Cateme's location, some 10 km away from the main road and another 40 km from Tete, also makes it difficult for people - many reliant on jobs like brick making or selling vegetables - to get work.
Vale said it was still rehabilitating some of the houses, but residents like Domingo Foguete Domingos said they prefer to be paid instead so they can build sturdier houses elsewhere.
"These are ruins, not houses," the 46-year-old said while pointing to the cracks in the wall of his house.
Proper management of resettlements is a steep learning curve for the government, communities and civil society in Mozambique, who are often unaware what to ask for until it is too late.
"We have to teach people that this is not a favor, it is their right," said Julio Calengo, an activist with the Mozambican Human Rights League.
The government called the Vale fiasco a "learning exercise" and later passed a law promising to fine firms or even withdraw their operating licenses if they do not relocate communities in a way that protects their social and economic interests.
Companies now need to prove that their resettlement areas provide the necessary infrastructure to support sustainable economic activities such as farming and while the tighter policies were welcomed, critics wonder if the inadequately staffed government will manage to enforce the rules.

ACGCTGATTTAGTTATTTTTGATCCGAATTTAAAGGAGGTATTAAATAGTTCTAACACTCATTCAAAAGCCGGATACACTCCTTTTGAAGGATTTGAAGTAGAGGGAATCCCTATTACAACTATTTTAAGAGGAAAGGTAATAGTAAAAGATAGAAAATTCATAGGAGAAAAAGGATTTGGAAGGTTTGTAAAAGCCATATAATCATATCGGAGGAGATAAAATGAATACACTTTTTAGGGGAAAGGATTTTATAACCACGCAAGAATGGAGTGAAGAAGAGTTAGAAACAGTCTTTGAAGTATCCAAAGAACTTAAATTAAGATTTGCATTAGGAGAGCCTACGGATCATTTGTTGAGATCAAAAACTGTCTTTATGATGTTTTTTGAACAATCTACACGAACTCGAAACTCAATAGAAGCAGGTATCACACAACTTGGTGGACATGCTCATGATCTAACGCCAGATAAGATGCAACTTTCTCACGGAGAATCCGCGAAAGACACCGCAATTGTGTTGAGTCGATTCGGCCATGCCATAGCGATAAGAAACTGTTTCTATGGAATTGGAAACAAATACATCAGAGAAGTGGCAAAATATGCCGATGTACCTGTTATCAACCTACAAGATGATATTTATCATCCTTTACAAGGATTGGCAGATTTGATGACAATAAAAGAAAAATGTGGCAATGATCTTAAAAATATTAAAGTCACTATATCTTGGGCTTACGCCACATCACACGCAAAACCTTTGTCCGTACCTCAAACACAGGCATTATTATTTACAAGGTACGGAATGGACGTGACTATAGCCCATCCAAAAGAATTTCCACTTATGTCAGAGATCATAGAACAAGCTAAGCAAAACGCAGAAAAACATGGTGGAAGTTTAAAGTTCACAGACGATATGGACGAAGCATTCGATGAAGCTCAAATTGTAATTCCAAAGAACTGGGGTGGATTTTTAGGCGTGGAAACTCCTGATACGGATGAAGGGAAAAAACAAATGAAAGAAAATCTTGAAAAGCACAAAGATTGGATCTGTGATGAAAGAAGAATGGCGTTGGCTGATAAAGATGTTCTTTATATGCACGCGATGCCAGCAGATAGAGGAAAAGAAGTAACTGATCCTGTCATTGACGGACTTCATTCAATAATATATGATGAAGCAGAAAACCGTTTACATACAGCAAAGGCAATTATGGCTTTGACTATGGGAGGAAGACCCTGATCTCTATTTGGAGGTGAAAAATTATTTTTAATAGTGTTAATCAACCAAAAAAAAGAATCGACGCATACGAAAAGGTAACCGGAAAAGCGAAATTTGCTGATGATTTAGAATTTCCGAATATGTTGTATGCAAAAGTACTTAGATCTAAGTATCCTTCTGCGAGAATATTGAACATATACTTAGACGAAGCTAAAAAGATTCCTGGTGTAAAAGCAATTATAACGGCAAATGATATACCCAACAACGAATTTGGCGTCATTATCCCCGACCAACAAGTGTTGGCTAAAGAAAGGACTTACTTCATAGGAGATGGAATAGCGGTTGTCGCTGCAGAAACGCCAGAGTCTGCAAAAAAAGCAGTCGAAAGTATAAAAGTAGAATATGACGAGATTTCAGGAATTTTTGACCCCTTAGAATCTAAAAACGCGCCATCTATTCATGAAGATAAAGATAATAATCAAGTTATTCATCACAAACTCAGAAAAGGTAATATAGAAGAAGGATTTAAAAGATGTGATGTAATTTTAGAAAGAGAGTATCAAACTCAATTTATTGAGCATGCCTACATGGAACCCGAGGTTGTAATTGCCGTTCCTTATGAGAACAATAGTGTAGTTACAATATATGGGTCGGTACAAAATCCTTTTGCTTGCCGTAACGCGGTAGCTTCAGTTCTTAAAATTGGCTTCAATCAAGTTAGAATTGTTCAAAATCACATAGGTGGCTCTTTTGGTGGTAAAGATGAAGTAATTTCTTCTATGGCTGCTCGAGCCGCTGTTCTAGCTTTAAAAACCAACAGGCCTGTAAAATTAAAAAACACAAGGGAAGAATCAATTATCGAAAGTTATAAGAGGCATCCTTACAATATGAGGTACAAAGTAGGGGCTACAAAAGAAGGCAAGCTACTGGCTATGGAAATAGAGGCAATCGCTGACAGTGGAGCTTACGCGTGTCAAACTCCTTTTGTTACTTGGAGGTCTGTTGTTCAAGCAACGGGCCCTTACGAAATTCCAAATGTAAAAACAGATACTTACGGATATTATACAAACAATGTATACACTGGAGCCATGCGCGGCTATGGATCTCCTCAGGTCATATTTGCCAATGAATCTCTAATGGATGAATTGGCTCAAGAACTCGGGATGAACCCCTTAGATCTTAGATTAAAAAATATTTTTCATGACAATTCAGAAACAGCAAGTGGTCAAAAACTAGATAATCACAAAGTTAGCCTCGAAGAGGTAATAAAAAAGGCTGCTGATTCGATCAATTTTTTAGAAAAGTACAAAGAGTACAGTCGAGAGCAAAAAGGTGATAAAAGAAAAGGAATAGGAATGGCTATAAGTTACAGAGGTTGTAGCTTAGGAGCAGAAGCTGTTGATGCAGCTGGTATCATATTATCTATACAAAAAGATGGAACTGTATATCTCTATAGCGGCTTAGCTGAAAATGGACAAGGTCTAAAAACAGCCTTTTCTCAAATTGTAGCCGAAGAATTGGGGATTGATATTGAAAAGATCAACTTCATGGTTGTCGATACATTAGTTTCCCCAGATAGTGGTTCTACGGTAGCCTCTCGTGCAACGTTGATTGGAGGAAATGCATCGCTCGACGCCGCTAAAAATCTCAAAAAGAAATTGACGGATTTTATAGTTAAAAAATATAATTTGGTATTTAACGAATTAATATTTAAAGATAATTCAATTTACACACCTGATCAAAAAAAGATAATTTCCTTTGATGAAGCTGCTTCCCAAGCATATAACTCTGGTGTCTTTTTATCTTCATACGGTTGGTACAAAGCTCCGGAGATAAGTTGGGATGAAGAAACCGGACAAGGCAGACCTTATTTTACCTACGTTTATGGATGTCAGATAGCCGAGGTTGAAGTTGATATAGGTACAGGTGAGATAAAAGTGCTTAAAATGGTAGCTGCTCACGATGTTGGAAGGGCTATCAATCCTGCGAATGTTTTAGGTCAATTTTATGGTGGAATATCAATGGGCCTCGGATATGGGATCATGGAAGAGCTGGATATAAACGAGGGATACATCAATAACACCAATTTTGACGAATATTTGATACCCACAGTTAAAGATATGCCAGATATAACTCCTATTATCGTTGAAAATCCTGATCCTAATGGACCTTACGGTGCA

Rio Tinto said it had consulted widely with communities and the government and insists the process was transparent, but the queen said she had yet to be officially consulted even as workers began drilling holes around her land.
(...)
Macajo said Mwaladzi has asphalted roads, street lights and more durable houses than those built by Vale, but the lack of fertile farming land would still make it difficult for residents, mostly subsistence farmers, to feed their families.
The community said it was hoping to use the money promised from the resettlement to buy fertile plots elsewhere, while the company said it was investigating the possibility of creating a water catchment dam in the area to help irrigate the land.
(...)
"I will not leave. They can kill me, but I will not leave this land," she said.
[PR]
by africa_class | 2013-03-09 23:12 | 【考】土地争奪・プロサバンナ/マトピバ